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Seismologist Brian Tucker
Seismologist Brian Tucker, a graduate of the Scripps Institution of Oceanography in La Jolla, Calif., spent nearly 10 years as a state geologist with the California Geological Survey (earning a master's degree in public policy from Harvard University along the way). In 1991, however, he left the survey and founded GeoHazards International (GHI), a nonprofit organization in Palo Alto, Calif., that collaborates with concerned governments and citizens in earthquake-vulnerable communities in developing countries to initiate natural hazards safety projects.
For his work, Tucker has won many awards, including a 2002 Macarthur Fellowship and a 2007 George Brown Award from the U.S. Civilian Research and Development Foundation, which he will receive in Washington, D.C., in October. He talked with Geotimes’ Carolyn Gramling about GHI's work, traveling the world and how to spend a Macarthur "genius grant."
CG: Why did you create GHI?
While I was finishing my Ph.D., I spent a couple of years in Tajikistan doing research, and I saw what earthquakes could do in a place other than Southern California. There, the buildings are thick-walled, thick-roofed adobe structures, and it was obvious how much more vulnerable that kind of construction is compared to the single-story wood-framed homes found here. Because I traveled back and forth over those years, I had the opportunity to travel in India, Afghanistan, Iran, Greece and even Peru, and saw that millions and millions of people lived in those conditions. Later, when I was head of geological hazards at the California Geological Survey, I thought it might be possible to adapt and apply the land-use and structural engineering techniques, as well as public policy messages, to the most vulnerable parts of the world. And those two things came together in my mind: The biggest need was not in California or Japan, but in these communities.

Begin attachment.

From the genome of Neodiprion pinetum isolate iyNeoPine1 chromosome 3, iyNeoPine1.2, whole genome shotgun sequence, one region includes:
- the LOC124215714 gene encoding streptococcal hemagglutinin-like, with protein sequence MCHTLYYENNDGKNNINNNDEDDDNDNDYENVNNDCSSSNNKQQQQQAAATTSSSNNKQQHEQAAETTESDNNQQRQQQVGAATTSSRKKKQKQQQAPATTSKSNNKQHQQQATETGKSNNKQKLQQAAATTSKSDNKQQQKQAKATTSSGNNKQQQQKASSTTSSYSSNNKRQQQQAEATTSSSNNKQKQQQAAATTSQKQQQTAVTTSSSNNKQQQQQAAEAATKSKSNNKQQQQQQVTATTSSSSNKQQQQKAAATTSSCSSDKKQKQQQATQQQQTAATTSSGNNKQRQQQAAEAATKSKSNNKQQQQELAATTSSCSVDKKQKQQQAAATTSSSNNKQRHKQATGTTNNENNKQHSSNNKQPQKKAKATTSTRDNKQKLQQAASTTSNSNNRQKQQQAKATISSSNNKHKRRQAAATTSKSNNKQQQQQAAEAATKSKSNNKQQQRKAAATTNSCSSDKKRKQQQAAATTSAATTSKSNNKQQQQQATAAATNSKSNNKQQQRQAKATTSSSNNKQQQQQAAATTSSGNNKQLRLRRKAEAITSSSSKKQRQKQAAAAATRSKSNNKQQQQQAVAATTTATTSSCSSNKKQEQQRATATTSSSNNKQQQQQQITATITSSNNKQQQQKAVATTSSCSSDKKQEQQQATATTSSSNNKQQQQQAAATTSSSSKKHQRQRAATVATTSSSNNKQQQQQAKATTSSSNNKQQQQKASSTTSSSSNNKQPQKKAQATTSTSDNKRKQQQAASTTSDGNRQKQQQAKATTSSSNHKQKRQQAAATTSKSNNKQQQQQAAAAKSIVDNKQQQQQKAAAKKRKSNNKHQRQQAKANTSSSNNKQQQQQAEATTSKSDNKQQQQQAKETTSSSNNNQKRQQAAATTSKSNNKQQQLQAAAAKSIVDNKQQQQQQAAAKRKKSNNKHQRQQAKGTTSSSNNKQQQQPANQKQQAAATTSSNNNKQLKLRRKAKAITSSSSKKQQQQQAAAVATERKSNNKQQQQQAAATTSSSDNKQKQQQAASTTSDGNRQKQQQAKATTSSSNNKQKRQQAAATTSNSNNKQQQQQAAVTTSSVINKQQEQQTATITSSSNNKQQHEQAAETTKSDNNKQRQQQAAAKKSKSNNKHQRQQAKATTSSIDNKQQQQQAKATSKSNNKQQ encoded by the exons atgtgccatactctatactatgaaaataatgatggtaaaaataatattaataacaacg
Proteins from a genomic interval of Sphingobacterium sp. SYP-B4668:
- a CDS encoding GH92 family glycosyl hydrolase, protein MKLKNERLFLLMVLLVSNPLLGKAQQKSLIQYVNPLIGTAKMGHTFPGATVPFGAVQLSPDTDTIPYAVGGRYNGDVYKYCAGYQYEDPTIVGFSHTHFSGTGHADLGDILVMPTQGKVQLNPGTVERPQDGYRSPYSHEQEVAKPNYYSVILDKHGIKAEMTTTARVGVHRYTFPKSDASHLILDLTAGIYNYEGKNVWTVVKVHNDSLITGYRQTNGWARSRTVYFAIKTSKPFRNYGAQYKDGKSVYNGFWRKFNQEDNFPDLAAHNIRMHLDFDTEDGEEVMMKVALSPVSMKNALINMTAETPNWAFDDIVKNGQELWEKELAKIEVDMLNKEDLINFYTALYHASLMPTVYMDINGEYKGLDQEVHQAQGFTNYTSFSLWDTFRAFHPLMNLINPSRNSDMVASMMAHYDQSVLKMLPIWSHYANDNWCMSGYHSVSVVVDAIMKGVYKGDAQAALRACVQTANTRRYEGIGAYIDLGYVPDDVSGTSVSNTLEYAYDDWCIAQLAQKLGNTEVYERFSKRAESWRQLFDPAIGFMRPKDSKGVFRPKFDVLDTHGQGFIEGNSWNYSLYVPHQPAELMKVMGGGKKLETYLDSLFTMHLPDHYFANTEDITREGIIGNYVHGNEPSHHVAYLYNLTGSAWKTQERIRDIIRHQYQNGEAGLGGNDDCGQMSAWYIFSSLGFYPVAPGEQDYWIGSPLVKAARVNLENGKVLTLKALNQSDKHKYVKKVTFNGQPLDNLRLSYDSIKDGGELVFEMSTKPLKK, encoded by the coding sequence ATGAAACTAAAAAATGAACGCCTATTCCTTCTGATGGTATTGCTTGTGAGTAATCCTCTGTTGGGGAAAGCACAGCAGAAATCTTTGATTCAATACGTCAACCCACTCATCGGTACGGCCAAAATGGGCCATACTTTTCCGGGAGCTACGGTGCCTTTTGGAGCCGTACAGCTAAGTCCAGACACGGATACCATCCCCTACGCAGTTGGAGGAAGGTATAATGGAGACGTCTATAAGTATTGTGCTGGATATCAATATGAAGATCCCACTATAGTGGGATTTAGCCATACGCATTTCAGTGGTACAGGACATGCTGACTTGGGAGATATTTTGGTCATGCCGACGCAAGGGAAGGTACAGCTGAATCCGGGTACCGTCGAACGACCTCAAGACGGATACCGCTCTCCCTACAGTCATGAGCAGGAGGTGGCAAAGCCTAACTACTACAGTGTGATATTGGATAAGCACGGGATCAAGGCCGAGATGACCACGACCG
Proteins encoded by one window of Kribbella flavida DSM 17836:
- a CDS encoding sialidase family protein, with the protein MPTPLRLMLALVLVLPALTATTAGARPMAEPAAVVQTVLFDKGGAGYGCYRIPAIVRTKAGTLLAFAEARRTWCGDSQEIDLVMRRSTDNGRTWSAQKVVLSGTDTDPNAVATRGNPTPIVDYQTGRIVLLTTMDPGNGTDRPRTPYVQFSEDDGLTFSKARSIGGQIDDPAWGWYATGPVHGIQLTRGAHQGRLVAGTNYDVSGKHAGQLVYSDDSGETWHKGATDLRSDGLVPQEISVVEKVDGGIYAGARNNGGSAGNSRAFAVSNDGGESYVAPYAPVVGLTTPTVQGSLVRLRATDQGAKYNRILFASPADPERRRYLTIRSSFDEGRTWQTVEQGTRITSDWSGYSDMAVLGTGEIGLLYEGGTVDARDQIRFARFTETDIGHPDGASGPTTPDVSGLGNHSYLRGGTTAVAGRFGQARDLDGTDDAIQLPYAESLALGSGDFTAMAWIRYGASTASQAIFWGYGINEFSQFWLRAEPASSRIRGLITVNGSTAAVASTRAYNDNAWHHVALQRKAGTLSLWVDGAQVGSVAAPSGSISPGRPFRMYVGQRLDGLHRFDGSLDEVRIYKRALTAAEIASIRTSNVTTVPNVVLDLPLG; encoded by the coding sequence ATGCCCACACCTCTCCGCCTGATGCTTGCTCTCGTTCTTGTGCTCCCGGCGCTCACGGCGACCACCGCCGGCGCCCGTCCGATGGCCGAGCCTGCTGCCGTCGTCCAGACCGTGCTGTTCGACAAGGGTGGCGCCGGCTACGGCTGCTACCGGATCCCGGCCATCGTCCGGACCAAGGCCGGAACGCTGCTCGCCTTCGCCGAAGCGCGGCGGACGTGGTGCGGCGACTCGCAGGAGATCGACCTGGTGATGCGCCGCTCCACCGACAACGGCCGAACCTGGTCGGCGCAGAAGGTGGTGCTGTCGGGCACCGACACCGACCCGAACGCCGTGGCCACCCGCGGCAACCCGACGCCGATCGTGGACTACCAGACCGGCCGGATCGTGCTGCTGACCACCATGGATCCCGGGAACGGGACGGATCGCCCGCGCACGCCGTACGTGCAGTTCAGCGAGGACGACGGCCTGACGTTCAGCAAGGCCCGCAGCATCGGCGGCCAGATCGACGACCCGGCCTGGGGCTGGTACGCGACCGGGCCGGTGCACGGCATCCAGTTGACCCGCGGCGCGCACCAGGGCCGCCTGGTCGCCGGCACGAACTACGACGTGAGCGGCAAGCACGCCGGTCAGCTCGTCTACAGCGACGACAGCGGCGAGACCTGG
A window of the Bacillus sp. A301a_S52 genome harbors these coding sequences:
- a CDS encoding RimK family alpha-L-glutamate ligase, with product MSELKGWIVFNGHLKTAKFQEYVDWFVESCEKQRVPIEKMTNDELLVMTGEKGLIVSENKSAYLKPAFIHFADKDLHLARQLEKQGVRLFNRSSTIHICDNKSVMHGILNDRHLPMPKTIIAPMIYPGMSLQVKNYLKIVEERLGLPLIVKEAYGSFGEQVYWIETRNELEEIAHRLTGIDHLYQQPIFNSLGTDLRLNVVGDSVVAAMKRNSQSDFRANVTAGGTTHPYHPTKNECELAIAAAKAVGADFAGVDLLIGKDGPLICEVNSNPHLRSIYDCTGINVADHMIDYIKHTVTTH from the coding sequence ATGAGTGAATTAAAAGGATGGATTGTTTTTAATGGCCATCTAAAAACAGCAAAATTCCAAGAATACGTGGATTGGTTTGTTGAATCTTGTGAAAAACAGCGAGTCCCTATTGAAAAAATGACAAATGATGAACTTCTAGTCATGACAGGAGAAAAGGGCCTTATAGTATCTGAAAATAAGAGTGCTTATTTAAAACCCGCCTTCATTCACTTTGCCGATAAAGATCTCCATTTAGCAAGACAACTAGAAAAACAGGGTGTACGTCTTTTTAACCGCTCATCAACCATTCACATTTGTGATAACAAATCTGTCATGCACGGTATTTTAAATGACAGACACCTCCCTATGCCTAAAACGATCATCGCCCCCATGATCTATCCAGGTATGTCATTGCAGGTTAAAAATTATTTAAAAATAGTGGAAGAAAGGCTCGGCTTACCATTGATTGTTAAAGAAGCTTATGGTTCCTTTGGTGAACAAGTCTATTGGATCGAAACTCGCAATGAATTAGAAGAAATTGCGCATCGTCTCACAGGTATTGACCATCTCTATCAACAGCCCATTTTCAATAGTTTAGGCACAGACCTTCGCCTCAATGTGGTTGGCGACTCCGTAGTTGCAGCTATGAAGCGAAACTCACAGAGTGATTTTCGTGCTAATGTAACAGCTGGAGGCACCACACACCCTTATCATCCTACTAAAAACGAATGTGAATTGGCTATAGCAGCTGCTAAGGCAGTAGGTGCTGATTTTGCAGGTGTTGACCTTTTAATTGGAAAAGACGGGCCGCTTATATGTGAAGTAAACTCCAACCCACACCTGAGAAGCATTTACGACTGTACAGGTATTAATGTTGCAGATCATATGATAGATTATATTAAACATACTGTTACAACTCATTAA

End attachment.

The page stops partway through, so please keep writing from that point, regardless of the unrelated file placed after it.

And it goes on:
CG: One of GHI's primary focuses seems to be on school retrofitting.
CG: Why do you consider the Kathmandu project (from 1996 to 1999) your biggest success so far?
CG: You've said funding is one of the biggest hurdles. Did you use your Macarthur genius grant to help with that?
CG: What new projects are you starting up now?
Negotiating politics and economic frustrations in other countries can be tiring and annoying, but it's really fascinating to see how different communities are organized and what are the factors that are important to develop a country so that children can have a better life than their parents — which we take here as kind of a given.